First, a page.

“We’re slowly working on the soil. But we’ve partnered with that school to where agriculture is integrated into the daily schedule,” he says. “We have classes that will come out throughout the day and they’re actually going to get their science, math and reading while they’re in the garden, and the teachers will correlate those things together.”

When Peebles first received the People’s Liberty grant, he didn’t foresee what Brick Gardens would ultimately become. But organizations and neighborhoods continued reaching out with interest.

“Every day that I woke up and was like, ‘Oh, looks like this project is over!’ I’d get an email or phone call or something that just kept it going. Now I literally get up every day and I laugh,” Peebles says. “I’m like, ‘At least I still get to do this because it keeps happening.’”

And the Brick Gardens model may expand beyond Cincinnati. Peebles says exciting partnerships are brewing, and organizers from other cities like Cleveland and Louisville have been indicating their interest.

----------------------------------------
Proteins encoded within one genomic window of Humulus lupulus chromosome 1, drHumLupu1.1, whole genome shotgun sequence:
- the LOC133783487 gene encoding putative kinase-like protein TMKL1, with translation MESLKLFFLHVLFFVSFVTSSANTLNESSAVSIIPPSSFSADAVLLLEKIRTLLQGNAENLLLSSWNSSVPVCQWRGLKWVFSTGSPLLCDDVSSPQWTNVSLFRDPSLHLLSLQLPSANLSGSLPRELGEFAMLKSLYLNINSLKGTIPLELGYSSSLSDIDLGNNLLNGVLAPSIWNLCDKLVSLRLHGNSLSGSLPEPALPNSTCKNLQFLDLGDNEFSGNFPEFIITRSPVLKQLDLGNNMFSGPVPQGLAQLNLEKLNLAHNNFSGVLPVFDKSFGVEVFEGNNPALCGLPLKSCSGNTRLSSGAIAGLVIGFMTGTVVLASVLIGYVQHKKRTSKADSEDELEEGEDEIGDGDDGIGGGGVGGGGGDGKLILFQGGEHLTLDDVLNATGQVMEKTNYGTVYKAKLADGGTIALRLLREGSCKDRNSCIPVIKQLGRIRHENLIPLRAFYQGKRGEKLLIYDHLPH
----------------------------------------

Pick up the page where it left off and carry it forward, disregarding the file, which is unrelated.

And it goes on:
Cultivating Community

Sitting by the Madisonville greenhouse, a few workers stop to ask Peebles a question or give a simple hello. The workday is about halfway over, and the afternoon sun is still bright.

Along with volunteers from MadTree, some of the workers on this particular day come from Groundwork Ohio River Valley, a nonprofit that centers on racial environmental justice — specifically, the group’s Green Team, an initiative designed to instill job skills and a greater understanding of the surrounding environment for high school students.

Most of the Green Team members working on this site come from Madisonville or the surrounding area. That’s intentional.